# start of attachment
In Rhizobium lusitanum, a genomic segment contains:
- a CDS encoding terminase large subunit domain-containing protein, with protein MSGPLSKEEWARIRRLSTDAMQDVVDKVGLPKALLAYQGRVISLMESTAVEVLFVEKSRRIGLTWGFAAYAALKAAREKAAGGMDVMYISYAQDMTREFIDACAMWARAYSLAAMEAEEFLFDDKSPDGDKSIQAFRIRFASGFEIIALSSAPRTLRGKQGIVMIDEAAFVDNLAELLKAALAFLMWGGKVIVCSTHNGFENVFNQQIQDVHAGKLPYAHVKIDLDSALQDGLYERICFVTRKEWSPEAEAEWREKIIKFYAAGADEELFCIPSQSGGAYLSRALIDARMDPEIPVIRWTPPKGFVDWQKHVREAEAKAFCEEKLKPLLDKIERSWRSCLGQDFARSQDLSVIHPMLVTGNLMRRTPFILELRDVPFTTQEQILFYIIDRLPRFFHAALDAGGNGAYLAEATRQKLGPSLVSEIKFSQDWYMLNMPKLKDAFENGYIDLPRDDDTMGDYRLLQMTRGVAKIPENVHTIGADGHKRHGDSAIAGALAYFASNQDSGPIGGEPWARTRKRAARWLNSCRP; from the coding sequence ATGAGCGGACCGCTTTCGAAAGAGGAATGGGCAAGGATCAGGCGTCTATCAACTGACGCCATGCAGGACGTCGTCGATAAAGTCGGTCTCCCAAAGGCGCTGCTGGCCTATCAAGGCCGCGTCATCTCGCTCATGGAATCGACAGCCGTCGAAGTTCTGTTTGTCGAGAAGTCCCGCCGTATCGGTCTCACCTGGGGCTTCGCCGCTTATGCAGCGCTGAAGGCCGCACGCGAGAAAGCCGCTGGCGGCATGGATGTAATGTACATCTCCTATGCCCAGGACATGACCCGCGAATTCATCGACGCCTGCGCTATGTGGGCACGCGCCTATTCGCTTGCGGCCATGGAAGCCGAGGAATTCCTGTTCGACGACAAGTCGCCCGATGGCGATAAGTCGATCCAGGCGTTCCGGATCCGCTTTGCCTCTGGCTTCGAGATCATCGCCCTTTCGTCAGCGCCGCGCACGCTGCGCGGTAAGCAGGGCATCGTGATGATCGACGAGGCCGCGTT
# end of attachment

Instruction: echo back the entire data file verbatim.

In Rhizobium lusitanum, a genomic segment contains:
- a CDS encoding terminase large subunit domain-containing protein, with protein MSGPLSKEEWARIRRLSTDAMQDVVDKVGLPKALLAYQGRVISLMESTAVEVLFVEKSRRIGLTWGFAAYAALKAAREKAAGGMDVMYISYAQDMTREFIDACAMWARAYSLAAMEAEEFLFDDKSPDGDKSIQAFRIRFASGFEIIALSSAPRTLRGKQGIVMIDEAAFVDNLAELLKAALAFLMWGGKVIVCSTHNGFENVFNQQIQDVHAGKLPYAHVKIDLDSALQDGLYERICFVTRKEWSPEAEAEWREKIIKFYAAGADEELFCIPSQSGGAYLSRALIDARMDPEIPVIRWTPPKGFVDWQKHVREAEAKAFCEEKLKPLLDKIERSWRSCLGQDFARSQDLSVIHPMLVTGNLMRRTPFILELRDVPFTTQEQILFYIIDRLPRFFHAALDAGGNGAYLAEATRQKLGPSLVSEIKFSQDWYMLNMPKLKDAFENGYIDLPRDDDTMGDYRLLQMTRGVAKIPENVHTIGADGHKRHGDSAIAGALAYFASNQDSGPIGGEPWARTRKRAARWLNSCRP; from the coding sequence ATGAGCGGACCGCTTTCGAAAGAGGAATGGGCAAGGATCAGGCGTCTATCAACTGACGCCATGCAGGACGTCGTCGATAAAGTCGGTCTCCCAAAGGCGCTGCTGGCCTATCAAGGCCGCGTCATCTCGCTCATGGAATCGACAGCCGTCGAAGTTCTGTTTGTCGAGAAGTCCCGCCGTATCGGTCTCACCTGGGGCTTCGCCGCTTATGCAGCGCTGAAGGCCGCACGCGAGAAAGCCGCTGGCGGCATGGATGTAATGTACATCTCCTATGCCCAGGACATGACCCGCGAATTCATCGACGCCTGCGCTATGTGGGCACGCGCCTATTCGCTTGCGGCCATGGAAGCCGAGGAATTCCTGTTCGACGACAAGTCGCCCGATGGCGATAAGTCGATCCAGGCGTTCCGGATCCGCTTTGCCTCTGGCTTCGAGATCATCGCCCTTTCGTCAGCGCCGCGCACGCTGCGCGGTAAGCAGGGCATCGTGATGATCGACGAGGCCGCGTT